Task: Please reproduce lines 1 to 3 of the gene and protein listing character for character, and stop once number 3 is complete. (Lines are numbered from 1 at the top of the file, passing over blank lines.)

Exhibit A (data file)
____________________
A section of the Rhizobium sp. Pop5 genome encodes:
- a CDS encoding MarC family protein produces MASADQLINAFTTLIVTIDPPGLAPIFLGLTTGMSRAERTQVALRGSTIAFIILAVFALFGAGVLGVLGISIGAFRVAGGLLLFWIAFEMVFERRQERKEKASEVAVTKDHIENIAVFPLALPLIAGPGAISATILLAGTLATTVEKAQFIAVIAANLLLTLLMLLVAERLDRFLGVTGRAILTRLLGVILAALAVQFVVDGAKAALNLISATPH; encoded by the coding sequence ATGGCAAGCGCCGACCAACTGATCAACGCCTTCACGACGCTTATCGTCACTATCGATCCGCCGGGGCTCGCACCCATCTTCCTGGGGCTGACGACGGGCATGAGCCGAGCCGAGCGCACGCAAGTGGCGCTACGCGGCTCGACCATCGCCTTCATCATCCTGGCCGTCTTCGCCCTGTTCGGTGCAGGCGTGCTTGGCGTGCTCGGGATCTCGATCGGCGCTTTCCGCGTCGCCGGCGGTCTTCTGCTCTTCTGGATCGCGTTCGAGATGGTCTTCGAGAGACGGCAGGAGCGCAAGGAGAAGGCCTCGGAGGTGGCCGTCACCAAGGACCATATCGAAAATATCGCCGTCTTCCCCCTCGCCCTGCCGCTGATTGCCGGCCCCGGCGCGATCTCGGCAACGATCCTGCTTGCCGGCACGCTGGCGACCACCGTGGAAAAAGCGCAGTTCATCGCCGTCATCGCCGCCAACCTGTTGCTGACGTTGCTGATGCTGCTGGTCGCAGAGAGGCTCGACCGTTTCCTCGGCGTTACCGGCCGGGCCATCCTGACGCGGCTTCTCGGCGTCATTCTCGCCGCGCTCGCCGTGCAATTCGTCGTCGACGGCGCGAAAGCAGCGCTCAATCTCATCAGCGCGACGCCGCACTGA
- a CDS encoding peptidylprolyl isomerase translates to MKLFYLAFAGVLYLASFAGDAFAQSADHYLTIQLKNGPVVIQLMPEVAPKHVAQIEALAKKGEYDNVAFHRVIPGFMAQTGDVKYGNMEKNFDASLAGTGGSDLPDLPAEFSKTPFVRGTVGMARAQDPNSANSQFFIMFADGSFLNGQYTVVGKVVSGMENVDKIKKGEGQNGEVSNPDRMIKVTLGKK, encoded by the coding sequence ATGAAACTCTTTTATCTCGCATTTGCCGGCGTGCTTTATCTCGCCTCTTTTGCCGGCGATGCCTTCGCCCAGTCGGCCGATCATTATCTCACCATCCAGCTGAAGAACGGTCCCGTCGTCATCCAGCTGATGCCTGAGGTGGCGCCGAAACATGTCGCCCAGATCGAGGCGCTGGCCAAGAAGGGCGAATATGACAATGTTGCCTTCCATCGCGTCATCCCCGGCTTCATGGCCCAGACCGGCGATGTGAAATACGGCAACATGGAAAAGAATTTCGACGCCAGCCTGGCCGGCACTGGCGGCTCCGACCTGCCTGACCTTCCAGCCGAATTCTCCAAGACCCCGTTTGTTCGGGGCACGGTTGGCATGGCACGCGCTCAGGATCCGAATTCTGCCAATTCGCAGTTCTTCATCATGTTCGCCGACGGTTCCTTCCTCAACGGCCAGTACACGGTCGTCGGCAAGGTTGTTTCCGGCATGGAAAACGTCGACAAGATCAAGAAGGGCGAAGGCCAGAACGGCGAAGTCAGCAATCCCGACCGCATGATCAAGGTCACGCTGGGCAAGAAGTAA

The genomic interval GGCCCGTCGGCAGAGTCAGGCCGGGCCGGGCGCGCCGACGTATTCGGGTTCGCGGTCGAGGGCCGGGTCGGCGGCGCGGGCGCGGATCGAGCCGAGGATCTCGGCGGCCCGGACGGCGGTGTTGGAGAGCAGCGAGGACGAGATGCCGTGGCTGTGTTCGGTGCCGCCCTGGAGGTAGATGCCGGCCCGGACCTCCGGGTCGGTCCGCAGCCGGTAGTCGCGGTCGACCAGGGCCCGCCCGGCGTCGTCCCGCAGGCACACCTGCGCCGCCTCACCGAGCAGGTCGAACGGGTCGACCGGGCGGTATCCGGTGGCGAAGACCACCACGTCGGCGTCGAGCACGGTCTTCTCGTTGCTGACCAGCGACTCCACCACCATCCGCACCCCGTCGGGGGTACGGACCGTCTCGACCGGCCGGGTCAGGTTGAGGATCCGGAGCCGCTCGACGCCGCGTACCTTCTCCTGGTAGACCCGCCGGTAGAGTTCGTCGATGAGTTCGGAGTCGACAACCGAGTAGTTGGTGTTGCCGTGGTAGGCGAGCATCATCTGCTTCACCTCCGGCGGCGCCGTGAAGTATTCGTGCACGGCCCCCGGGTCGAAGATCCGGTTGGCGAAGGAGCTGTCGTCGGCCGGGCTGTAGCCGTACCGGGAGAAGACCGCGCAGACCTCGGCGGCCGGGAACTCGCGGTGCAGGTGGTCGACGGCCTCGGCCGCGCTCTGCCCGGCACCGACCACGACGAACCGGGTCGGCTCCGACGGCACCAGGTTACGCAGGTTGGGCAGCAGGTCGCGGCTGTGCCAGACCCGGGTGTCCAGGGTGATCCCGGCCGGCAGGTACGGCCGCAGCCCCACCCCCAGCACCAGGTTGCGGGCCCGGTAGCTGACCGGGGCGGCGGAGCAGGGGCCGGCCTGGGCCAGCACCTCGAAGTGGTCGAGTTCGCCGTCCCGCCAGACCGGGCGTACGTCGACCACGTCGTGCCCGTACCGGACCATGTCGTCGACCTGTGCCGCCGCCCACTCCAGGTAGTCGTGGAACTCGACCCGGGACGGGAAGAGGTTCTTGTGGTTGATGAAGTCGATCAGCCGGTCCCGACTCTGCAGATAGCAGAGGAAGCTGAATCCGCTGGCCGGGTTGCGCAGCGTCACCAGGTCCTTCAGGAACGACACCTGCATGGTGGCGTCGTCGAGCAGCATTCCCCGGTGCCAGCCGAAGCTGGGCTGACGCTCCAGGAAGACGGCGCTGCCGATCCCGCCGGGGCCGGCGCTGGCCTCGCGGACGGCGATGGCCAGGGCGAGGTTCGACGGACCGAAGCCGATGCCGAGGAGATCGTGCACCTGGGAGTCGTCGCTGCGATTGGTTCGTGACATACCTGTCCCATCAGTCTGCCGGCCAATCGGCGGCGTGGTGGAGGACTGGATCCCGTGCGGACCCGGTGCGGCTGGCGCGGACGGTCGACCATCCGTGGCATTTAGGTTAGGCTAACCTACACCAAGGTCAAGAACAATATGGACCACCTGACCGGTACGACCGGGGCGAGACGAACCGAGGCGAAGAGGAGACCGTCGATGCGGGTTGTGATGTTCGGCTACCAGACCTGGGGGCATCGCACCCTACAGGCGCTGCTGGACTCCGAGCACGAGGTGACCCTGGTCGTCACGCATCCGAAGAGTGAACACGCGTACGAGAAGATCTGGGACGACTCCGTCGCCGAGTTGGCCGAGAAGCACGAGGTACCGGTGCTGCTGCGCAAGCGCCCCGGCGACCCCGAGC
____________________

A section of the Rhizobium sp. Pop5 genome encodes:
- a CDS encoding MarC family protein produces MASADQLINAFTTLIVTIDPPGLAPIFLGLTTGMSRAERTQVALRGSTIAFIILAVFALFGAGVLGVLGISIGAFRVAGGLLLFWIAFEMVFERRQERKEKASEVAVTKDHIENIAVFPLALPLIAGPGAISATILLAGTLATTVEKAQFIAVIAANLLLTLLMLLVAERLDRFLGVTGRAILTRLLGVILAALAVQFVVDGAKAALNLISATPH; encoded by the coding sequence ATGGCAAGCGCCGACCAACTGATCAACGCCTTCACGACGCTTATCGTCACTATCGATCCGCCGGGGCTCGCACCCATCTTCCTGGGGCTGACGACGGGCATGAGCCGAGCCGAGCGCACGCAAGTGGCGCTACGCGGCTCGACCATCGCCTTCATCATCCTGGCCGTCTTCGCCCTGTTCGGTGCAGGCGTGCTTGGCGTGCTCGGGATCTCGATCGGCGCTTTCCGCGTCGCCGGCGGTCTTCTGCTCTTCTGGATCGCGTTCGAGATGGTCTTCGAGAGACGGCAGGAGCGCAAGGAGAAGGCCTCGGAGGTGGCCGTCACCAAGGACCATATCGAAAATATCGCCGTCTTCCCCCTCGCCCTGCCGCTGATTGCCGGCCCCGGCGCGATCTCGGCAACGATCCTGCTTGCCGGCACGCTGGCGACCACCGTGGAAAAAGCGCAGTTCATCGCCGTCATCGCCGCCAACCTGTTGCTGACGTTGCTGATGCTGCTGGTCGCAGAGAGGCTCGACCGTTTCCTCGGCGTTACCGGCCGGGCCATCCTGACGCGGCTTCTCGGCGTCATTCTCGCCGCGCTCGCCGTGCAATTCGTCGTCGACGGCGCGAAAGCAGCGCTCAATCTCATCAGCGCGACGCCGCACTGA
- a CDS encoding peptidylprolyl isomerase translates to MKLFYLAFAGVLYLASFAGDAFAQSADHYLTIQLKNGPVVIQLMPEVAPKHVAQIEALAKKGEYDNVAFHRVIPGFMAQTGDVKYGNMEKNFDASLAGTGGSDLPDLPAEFSKTPFVRGTVGMARAQDPNSANSQFFIMFADGSFLNGQYTVVGKVVSGMENVDKIKKGEGQNGEVSNPDRMIKVTLGKK, encoded by the coding sequence ATGAAACTCTTTTATCTCGCATTTGCCGGCGTGCTTTATCTCGCCTCTTTTGCCGGCGATGCCTTCGCCCAGTCGGCCGATCATTATCTCACCATCCAGCTGAAGAACGGTCCCGTCGTCATCCAGCTGATGCCTGAGGTGGCGCCGAAACATGTCGCCCAGATCGAGGCGCTGGCCAAGAAGGGCGAATATGACAATGTTGCCTTCCATCGCGTCATCCCCGGCTTCATGGCCCAGACCGGCGATGTGAAATACGGCAACATGGAAAAGAATTTCGACGCCAGCCTGGCCGGCACTGGCGGCTCCGACCTGCCTGACCTTCCAGCCGAATTCTCCAAGACCCCGTTTGTTCGGGGCACGGTTGGCATGGCACGCGCTCAGGATCCGAATTCTGCCAATTCGCAGTTCTTCATCATGTTCGCCGACGGTTCCTTCCTCAACGGCCAGTACACGGTCGTCGGCAAGGTTGTTTCCGGCATGGAAAACGTCGACAAGATCAAGAAGGGCGAAGGCCAGAACGGCGAAGTCAGCAATCCCGACCGCATGATCAAGGTCACGCTGGGCAAGAAGTAA